Why does the MIPS Architecture need a new ABI?
An ABI (Application Binary Interface, though that hardly helps) is a set of rules governing compiled programs which - if followed - make the programs able to be linked together (for calling and to share data) and to be comprehensible to various useful bits of software - that includes debuggers, the Linux kernel, and run-time loaders.
Earlier MIPS ABIs were interpreted as machine-specific extensions to the cross-architecture [SVR4]; but the definition of OS services in a unix-like system now falls to POSIX and (specifically) Linux. This specification does not include the machine-indepedent parts of SVR4 ABI by reference or otherwise.
The existing MIPS ABIs were evolved substantially by Silicon Graphics Inc (SGI) for various versions of their Irix OS; they are fairly typical of ABIs for Linux and other sophisticated operating systems. At least to date most MIPS embedded systems have got by using a subset of SGI's complicated ABIs - o32, n32 and n64. So What's wrong with o32, n32 and n64?.
The MIPS ABI took shape as a set of register usage and calling conventions established from the earliest days of MIPS CPUs. It picked up the ABI acronym and a defined binding to object code with the AT&T-inspired UnixSystem V document which is rooted with SVR4.
That process had coalesced as early as 1990 into much of the o32 ABI which is widely used today. By about 1994 the ABI was expanded to encompass position-independent code and the ELF object code syntax, and there have been no substantive and intentional changes since.
SGI pioneered 64-bit operating systems for MIPS in the early 1990s, and the o32 ABI was quite unsuitable for real 64-bit computing. SGI defined a 64-bit ABI called n64 suitable for the largest applications; and then - belatedly realising that n64's 64-bit pointer and long types bloated programs and caused portability problems to many applications which didn't need them - produced the very similar standard n32, which differs primarily in having 32-bit pointers.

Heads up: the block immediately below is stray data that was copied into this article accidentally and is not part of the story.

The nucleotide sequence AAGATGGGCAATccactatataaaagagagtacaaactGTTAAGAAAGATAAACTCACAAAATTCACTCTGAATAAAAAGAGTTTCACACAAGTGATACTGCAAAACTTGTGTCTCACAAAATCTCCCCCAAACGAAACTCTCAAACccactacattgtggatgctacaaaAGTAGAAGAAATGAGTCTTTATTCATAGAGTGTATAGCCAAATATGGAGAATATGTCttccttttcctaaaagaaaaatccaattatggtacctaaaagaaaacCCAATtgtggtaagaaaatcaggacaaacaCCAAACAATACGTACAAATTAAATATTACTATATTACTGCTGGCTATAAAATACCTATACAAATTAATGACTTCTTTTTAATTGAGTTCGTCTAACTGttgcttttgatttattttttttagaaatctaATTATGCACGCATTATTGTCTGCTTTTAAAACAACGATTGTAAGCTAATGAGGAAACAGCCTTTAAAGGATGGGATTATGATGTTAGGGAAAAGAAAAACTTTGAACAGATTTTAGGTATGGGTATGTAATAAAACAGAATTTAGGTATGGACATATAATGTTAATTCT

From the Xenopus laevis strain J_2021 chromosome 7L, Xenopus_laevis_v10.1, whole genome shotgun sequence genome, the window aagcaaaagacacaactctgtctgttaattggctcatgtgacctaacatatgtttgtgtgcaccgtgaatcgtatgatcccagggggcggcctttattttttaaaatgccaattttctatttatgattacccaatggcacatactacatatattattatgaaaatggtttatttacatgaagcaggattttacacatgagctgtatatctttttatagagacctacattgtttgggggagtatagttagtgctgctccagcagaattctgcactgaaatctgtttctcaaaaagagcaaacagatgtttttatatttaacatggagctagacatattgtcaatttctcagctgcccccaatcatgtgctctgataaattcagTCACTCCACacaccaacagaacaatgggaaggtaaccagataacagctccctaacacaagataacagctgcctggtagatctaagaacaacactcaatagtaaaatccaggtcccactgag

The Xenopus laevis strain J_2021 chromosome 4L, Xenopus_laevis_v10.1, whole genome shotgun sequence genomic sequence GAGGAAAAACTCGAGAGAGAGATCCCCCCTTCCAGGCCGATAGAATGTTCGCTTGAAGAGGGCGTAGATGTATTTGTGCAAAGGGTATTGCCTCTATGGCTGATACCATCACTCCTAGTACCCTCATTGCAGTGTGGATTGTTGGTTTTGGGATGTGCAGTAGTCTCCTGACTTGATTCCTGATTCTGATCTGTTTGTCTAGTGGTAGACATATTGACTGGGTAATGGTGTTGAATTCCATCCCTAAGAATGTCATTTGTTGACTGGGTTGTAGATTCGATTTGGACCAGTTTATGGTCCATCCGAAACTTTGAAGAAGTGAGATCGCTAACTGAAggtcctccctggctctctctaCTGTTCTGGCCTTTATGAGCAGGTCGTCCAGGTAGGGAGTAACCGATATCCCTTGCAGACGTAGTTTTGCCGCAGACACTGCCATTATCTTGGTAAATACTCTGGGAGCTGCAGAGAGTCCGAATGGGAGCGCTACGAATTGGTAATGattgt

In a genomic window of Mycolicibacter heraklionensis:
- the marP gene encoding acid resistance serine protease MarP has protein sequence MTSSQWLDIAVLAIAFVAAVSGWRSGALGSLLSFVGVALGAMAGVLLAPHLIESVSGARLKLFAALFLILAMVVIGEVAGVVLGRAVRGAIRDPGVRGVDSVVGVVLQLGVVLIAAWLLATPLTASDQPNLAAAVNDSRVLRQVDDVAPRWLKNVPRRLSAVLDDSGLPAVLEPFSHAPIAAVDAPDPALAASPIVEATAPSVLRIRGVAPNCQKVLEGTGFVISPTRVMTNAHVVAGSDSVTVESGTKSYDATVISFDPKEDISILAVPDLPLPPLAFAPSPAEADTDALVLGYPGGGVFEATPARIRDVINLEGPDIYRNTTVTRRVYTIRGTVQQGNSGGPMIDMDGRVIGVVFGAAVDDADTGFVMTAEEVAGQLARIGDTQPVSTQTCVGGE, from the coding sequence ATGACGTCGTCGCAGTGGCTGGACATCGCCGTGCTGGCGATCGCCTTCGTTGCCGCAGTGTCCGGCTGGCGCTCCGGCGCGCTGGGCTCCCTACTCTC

From 1995 or so SGI used solely 64-bit-capable MIPS CPUs, so they had no need to revisit a 32-bit ABI. As a result the embedded MIPS world is still stuck on the 20-year-old o32 standard. A series of talks five years ago failed to come up with a replacement.
Meanwhile, the perceived deficiencies of o32 have led to the proliferation of variants and more narrowly-focussed alternatives, to the point where there are now as many as 15 incompatible MIPS ABIs. It may yet prove the least worst decision for us all to continue to use o32 forever: but escaping from o32 could noticeably improve performance and ease various kinds of compatibility. So this is MIPS Technologies' proposal to do so: but this won't make sense unless we can take the community with us and end up with fewer ABIs - not just another family to add to the overlong list.
Specific Goals for NUBI
- Replace multiple existing ABIs : a new family should be good enough for all the applications we can make contact with, and a seed for consolidation on a single standard.
- Make better use of registers : o32's limit of four argument registers causes unnecessary stack shuffling, and programs would run slightly better if we reserved more. Eight argument registers has been tried with success, notably by n64/n32.
We will define more saved registers. Not only is this common for other architectures, but it is evident that the GNU C compiler would quite often generate better code with a few more of these.
- Add a thread pointer : a per-thread pointer in a reserved register makes for efficient thread-local storage.
- Avoid unnecessary trouble with MIPS16e: the MIPS16 compact-code standard uses half-size (16-bit) instructions, and one of the trade-offs made means it only has first-class access to eight general-purpose registers. We want to ensure the ABI's register use does not cause avoidable pain to MIPS16e programs (1).
- Better position-independent code (PIC) : all Linux shared libraries and applications are built PIC, so PIC efficiency matters. The general PIC code sequences for external data access and subroutine linkage are quite slow: we want to permit more optimisations of PIC calling and data referencing sequences.
- Reduce 32-/64-bit incompatibility : 64-bit hardware is already with us. It will be easier for applications to migrate to 64-bit computing if we can offer transition tools which can build applications from a mixture of 32- and 64-bit modules. This will never be seamless, but we believe it's worth making it practicable in controlled circumstances.
Want to know more? See Introducing NUBI.